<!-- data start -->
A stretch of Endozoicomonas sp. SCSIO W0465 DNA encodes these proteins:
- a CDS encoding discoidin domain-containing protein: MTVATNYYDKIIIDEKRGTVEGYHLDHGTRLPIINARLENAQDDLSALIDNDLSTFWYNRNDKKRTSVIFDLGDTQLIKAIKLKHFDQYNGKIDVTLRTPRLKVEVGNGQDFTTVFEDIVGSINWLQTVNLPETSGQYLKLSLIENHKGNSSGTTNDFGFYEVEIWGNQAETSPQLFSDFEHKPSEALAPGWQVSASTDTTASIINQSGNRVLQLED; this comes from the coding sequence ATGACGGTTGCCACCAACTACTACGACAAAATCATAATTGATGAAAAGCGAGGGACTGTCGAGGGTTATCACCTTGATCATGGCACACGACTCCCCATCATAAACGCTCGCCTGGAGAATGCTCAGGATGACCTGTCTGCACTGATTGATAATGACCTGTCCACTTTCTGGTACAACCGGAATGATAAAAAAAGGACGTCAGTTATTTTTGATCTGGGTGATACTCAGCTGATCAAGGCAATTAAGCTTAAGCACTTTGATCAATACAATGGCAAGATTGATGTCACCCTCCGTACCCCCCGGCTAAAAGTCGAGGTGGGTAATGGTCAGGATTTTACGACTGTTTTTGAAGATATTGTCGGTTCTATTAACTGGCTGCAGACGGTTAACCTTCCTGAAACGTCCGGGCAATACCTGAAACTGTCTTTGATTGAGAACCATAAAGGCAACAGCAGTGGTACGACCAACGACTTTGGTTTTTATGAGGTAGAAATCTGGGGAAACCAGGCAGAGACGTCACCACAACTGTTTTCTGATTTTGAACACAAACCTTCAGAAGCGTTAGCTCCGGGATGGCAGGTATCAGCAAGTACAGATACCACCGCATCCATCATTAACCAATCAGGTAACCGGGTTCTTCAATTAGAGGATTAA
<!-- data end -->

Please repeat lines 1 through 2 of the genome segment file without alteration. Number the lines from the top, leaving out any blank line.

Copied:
A stretch of Endozoicomonas sp. SCSIO W0465 DNA encodes these proteins:
- a CDS encoding discoidin domain-containing protein: MTVATNYYDKIIIDEKRGTVEGYHLDHGTRLPIINARLENAQDDLSALIDNDLSTFWYNRNDKKRTSVIFDLGDTQLIKAIKLKHFDQYNGKIDVTLRTPRLKVEVGNGQDFTTVFEDIVGSINWLQTVNLPETSGQYLKLSLIENHKGNSSGTTNDFGFYEVEIWGNQAETSPQLFSDFEHKPSEALAPGWQVSASTDTTASIINQSGNRVLQLED; this comes from the coding sequence ATGACGGTTGCCACCAACTACTACGACAAAATCATAATTGATGAAAAGCGAGGGACTGTCGAGGGTTATCACCTTGATCATGGCACACGACTCCCCATCATAAACGCTCGCCTGGAGAATGCTCAGGATGACCTGTCTGCACTGATTGATAATGACCTGTCCACTTTCTGGTACAACCGGAATGATAAAAAAAGGACGTCAGTTATTTTTGATCTGGGTGATACTCAGCTGATCAAGGCAATTAAGCTTAAGCACTTTGATCAATACAATGGCAAGATTGATGTCACCCTCCGTACCCCCCGGCTAAAAGTCGAGGTGGGTAATGGTCAGGATTTTACGACTGTTTTTGAAGATATTGTCGGTTCTATTAACTGGCTGCAGACGGTTAACCTTCCTGAAACGTCCGGGCAATACCTGAAACTGTCTTTGATTGAGAACCATAAAGGCAACAGCAGTGGTACGACCAACGACTTTGGTTTTTATGAGGTAGAAATCTGGGGAAACCAGGCAGAGACGTCACCACAACTGTTTTCTGATTTTGAACACAAACCTTCAGAAGCGTTAGCTCCGGGATGGCAGGTATCAGCAAGTACAGATACCACCGCATCCATCATTAACCAATCAGGTAACCGGGTTCTTCAATTAGAGGATTAA